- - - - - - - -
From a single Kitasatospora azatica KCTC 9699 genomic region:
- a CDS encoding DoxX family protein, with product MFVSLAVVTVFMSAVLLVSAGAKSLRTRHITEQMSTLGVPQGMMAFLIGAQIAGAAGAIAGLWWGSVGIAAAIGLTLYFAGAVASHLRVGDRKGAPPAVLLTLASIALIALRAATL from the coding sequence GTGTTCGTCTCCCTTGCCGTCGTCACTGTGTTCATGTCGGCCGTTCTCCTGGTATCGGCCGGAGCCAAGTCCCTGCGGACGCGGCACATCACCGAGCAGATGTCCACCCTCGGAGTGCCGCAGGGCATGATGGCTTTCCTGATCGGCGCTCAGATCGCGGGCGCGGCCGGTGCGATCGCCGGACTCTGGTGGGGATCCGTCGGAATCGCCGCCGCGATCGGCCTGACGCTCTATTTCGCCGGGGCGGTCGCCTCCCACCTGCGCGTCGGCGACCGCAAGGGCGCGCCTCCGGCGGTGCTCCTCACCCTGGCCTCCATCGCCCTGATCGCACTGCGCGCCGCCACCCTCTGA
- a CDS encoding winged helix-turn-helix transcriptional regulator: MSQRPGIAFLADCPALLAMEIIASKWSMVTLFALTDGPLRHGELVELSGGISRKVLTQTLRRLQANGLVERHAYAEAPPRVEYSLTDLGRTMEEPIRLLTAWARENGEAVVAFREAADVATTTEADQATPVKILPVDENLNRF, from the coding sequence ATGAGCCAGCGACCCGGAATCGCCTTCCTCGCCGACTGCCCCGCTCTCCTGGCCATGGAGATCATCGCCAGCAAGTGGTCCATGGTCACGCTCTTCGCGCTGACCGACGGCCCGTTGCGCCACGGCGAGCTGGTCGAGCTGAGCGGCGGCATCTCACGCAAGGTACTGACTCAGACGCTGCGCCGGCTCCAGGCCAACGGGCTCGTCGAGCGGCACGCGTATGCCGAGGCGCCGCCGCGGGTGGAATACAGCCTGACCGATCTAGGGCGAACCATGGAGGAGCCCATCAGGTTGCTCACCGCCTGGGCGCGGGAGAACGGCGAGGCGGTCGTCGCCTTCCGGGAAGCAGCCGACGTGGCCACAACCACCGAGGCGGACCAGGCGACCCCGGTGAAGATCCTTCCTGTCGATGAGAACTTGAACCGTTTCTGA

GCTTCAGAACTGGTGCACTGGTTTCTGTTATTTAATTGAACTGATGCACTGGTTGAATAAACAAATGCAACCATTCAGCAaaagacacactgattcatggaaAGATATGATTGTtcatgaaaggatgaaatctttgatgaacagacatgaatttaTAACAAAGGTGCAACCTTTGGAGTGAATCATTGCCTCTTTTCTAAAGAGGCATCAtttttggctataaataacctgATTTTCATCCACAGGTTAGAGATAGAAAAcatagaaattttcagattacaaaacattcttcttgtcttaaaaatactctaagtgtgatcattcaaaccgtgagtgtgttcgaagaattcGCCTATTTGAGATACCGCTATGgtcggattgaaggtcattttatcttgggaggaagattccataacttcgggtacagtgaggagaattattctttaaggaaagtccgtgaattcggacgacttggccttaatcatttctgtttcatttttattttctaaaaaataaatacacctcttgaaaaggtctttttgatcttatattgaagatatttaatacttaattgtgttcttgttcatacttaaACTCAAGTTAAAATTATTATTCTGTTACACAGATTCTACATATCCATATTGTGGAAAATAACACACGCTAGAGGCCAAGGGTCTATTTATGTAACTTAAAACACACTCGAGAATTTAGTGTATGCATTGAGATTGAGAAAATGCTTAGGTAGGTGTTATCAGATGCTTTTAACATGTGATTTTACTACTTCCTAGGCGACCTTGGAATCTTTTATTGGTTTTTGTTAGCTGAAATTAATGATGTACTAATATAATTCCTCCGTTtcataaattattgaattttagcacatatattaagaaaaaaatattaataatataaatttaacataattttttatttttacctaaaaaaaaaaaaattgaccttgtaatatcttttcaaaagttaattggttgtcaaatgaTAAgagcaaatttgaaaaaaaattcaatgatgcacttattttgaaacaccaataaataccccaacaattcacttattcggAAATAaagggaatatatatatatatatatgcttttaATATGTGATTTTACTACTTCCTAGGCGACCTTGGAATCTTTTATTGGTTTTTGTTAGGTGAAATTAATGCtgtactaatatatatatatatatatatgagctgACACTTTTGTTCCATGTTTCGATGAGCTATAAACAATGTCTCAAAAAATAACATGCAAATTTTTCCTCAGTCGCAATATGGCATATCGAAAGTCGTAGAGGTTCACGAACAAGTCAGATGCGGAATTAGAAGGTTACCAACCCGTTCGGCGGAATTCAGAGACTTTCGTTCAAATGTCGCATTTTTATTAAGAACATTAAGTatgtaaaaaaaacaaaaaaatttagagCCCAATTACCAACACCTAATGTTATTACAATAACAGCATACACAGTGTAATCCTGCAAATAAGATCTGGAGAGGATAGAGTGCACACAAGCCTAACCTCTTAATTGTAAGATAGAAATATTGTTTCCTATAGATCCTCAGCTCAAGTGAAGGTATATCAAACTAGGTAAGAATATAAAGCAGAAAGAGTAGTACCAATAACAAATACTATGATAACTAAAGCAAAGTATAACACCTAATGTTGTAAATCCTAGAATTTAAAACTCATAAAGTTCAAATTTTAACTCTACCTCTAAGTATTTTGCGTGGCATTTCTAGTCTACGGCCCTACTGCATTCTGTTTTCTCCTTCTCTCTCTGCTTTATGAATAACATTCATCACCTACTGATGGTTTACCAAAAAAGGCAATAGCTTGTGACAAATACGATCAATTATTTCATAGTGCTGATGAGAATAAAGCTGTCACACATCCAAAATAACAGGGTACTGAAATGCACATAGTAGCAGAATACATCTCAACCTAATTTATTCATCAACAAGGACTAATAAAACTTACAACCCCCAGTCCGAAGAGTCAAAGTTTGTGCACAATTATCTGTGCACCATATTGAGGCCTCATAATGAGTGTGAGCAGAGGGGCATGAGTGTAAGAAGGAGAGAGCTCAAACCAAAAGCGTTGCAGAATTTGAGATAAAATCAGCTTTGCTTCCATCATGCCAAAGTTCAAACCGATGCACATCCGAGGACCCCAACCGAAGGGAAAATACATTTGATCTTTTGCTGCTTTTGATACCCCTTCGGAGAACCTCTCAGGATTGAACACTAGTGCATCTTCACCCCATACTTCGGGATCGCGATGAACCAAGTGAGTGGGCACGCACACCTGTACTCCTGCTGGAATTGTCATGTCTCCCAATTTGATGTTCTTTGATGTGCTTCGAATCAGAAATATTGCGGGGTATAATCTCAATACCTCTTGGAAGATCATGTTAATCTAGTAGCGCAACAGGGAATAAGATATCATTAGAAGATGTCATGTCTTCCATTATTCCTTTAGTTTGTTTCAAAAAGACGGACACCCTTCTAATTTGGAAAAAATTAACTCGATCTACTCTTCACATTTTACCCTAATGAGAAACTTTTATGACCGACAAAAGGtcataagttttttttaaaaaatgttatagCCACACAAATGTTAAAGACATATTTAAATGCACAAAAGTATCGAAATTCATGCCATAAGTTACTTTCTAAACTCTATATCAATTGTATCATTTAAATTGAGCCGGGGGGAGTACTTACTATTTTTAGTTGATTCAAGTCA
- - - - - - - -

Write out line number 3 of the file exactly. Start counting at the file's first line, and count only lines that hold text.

- a CDS encoding winged helix-turn-helix transcriptional regulator: MSQRPGIAFLADCPALLAMEIIASKWSMVTLFALTDGPLRHGELVELSGGISRKVLTQTLRRLQANGLVERHAYAEAPPRVEYSLTDLGRTMEEPIRLLTAWARENGEAVVAFREAADVATTTEADQATPVKILPVDENLNRF, from the coding sequence ATGAGCCAGCGACCCGGAATCGCCTTCCTCGCCGACTGCCCCGCTCTCCTGGCCATGGAGATCATCGCCAGCAAGTGGTCCATGGTCACGCTCTTCGCGCTGACCGACGGCCCGTTGCGCCACGGCGAGCTGGTCGAGCTGAGCGGCGGCATCTCACGCAAGGTACTGACTCAGACGCTGCGCCGGCTCCAGGCCAACGGGCTCGTCGAGCGGCACGCGTATGCCGAGGCGCCGCCGCGGGTGGAATACAGCCTGACCGATCTAGGGCGAACCATGGAGGAGCCCATCAGGTTGCTCACCGCCTGGGCGCGGGAGAACGGCGAGGCGGTCGTCGCCTTCCGGGAAGCAGCCGACGTGGCCACAACCACCGAGGCGGACCAGGCGACCCCGGTGAAGATCCTTCCTGTCGATGAGAACTTGAACCGTTTCTGA